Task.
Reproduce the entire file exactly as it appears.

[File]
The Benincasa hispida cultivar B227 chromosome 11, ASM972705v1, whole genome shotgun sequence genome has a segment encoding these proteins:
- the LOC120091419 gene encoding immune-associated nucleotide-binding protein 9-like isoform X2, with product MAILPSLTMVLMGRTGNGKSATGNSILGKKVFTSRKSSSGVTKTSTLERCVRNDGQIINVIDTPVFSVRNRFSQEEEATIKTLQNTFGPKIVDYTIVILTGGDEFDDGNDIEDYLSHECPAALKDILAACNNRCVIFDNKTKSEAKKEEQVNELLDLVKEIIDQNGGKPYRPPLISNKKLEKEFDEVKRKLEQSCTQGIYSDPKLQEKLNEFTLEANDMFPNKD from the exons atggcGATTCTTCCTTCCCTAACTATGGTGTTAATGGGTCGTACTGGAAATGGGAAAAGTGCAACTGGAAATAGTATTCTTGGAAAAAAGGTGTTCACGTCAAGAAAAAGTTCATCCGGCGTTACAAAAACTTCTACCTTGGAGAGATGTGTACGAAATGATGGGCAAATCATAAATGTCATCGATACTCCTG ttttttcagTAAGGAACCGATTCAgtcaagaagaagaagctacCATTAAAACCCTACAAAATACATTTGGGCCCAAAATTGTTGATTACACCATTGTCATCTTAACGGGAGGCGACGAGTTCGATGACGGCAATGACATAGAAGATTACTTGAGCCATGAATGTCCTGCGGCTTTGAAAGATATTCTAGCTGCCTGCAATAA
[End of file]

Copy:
The Benincasa hispida cultivar B227 chromosome 11, ASM972705v1, whole genome shotgun sequence genome has a segment encoding these proteins:
- the LOC120091419 gene encoding immune-associated nucleotide-binding protein 9-like isoform X2, with product MAILPSLTMVLMGRTGNGKSATGNSILGKKVFTSRKSSSGVTKTSTLERCVRNDGQIINVIDTPVFSVRNRFSQEEEATIKTLQNTFGPKIVDYTIVILTGGDEFDDGNDIEDYLSHECPAALKDILAACNNRCVIFDNKTKSEAKKEEQVNELLDLVKEIIDQNGGKPYRPPLISNKKLEKEFDEVKRKLEQSCTQGIYSDPKLQEKLNEFTLEANDMFPNKD from the exons atggcGATTCTTCCTTCCCTAACTATGGTGTTAATGGGTCGTACTGGAAATGGGAAAAGTGCAACTGGAAATAGTATTCTTGGAAAAAAGGTGTTCACGTCAAGAAAAAGTTCATCCGGCGTTACAAAAACTTCTACCTTGGAGAGATGTGTACGAAATGATGGGCAAATCATAAATGTCATCGATACTCCTG ttttttcagTAAGGAACCGATTCAgtcaagaagaagaagctacCATTAAAACCCTACAAAATACATTTGGGCCCAAAATTGTTGATTACACCATTGTCATCTTAACGGGAGGCGACGAGTTCGATGACGGCAATGACATAGAAGATTACTTGAGCCATGAATGTCCTGCGGCTTTGAAAGATATTCTAGCTGCCTGCAATAA